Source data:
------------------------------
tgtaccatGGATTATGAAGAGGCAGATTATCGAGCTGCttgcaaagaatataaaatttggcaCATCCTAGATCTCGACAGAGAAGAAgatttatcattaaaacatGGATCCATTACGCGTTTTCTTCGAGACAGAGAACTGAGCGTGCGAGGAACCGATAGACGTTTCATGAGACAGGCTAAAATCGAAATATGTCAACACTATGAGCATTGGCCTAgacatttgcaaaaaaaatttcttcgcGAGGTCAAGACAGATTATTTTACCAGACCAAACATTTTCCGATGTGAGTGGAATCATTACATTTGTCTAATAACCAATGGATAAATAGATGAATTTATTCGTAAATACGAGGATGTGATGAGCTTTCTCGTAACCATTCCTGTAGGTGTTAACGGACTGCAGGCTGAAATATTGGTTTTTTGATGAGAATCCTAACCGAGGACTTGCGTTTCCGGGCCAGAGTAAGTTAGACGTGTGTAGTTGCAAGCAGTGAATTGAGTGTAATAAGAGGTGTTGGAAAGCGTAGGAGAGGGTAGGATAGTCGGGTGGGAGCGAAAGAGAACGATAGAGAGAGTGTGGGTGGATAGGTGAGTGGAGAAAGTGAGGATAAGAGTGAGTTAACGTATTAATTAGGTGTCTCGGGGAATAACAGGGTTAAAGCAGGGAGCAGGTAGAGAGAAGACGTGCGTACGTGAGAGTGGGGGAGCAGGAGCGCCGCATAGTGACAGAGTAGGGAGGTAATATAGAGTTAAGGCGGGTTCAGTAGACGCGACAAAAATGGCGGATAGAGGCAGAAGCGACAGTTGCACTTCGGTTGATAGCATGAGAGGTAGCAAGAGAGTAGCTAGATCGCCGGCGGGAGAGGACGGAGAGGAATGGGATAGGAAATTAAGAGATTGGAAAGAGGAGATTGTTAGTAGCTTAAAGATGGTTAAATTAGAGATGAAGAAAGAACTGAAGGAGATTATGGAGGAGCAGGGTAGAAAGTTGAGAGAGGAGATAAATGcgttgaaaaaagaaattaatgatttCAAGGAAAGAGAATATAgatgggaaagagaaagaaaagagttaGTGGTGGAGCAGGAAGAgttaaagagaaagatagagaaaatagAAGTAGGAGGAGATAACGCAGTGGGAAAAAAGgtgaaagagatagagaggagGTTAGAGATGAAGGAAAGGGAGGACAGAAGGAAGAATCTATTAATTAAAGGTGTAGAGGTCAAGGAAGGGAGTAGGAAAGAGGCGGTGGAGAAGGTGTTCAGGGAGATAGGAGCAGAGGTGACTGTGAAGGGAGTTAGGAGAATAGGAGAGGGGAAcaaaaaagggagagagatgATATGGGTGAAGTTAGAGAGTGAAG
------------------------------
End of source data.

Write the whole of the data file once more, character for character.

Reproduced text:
tgtaccatGGATTATGAAGAGGCAGATTATCGAGCTGCttgcaaagaatataaaatttggcaCATCCTAGATCTCGACAGAGAAGAAgatttatcattaaaacatGGATCCATTACGCGTTTTCTTCGAGACAGAGAACTGAGCGTGCGAGGAACCGATAGACGTTTCATGAGACAGGCTAAAATCGAAATATGTCAACACTATGAGCATTGGCCTAgacatttgcaaaaaaaatttcttcgcGAGGTCAAGACAGATTATTTTACCAGACCAAACATTTTCCGATGTGAGTGGAATCATTACATTTGTCTAATAACCAATGGATAAATAGATGAATTTATTCGTAAATACGAGGATGTGATGAGCTTTCTCGTAACCATTCCTGTAGGTGTTAACGGACTGCAGGCTGAAATATTGGTTTTTTGATGAGAATCCTAACCGAGGACTTGCGTTTCCGGGCCAGAGTAAGTTAGACGTGTGTAGTTGCAAGCAGTGAATTGAGTGTAATAAGAGGTGTTGGAAAGCGTAGGAGAGGGTAGGATAGTCGGGTGGGAGCGAAAGAGAACGATAGAGAGAGTGTGGGTGGATAGGTGAGTGGAGAAAGTGAGGATAAGAGTGAGTTAACGTATTAATTAGGTGTCTCGGGGAATAACAGGGTTAAAGCAGGGAGCAGGTAGAGAGAAGACGTGCGTACGTGAGAGTGGGGGAGCAGGAGCGCCGCATAGTGACAGAGTAGGGAGGTAATATAGAGTTAAGGCGGGTTCAGTAGACGCGACAAAAATGGCGGATAGAGGCAGAAGCGACAGTTGCACTTCGGTTGATAGCATGAGAGGTAGCAAGAGAGTAGCTAGATCGCCGGCGGGAGAGGACGGAGAGGAATGGGATAGGAAATTAAGAGATTGGAAAGAGGAGATTGTTAGTAGCTTAAAGATGGTTAAATTAGAGATGAAGAAAGAACTGAAGGAGATTATGGAGGAGCAGGGTAGAAAGTTGAGAGAGGAGATAAATGcgttgaaaaaagaaattaatgatttCAAGGAAAGAGAATATAgatgggaaagagaaagaaaagagttaGTGGTGGAGCAGGAAGAgttaaagagaaagatagagaaaatagAAGTAGGAGGAGATAACGCAGTGGGAAAAAAGgtgaaagagatagagaggagGTTAGAGATGAAGGAAAGGGAGGACAGAAGGAAGAATCTATTAATTAAAGGTGTAGAGGTCAAGGAAGGGAGTAGGAAAGAGGCGGTGGAGAAGGTGTTCAGGGAGATAGGAGCAGAGGTGACTGTGAAGGGAGTTAGGAGAATAGGAGAGGGGAAcaaaaaagggagagagatgATATGGGTGAAGTTAGAGAGTGAAG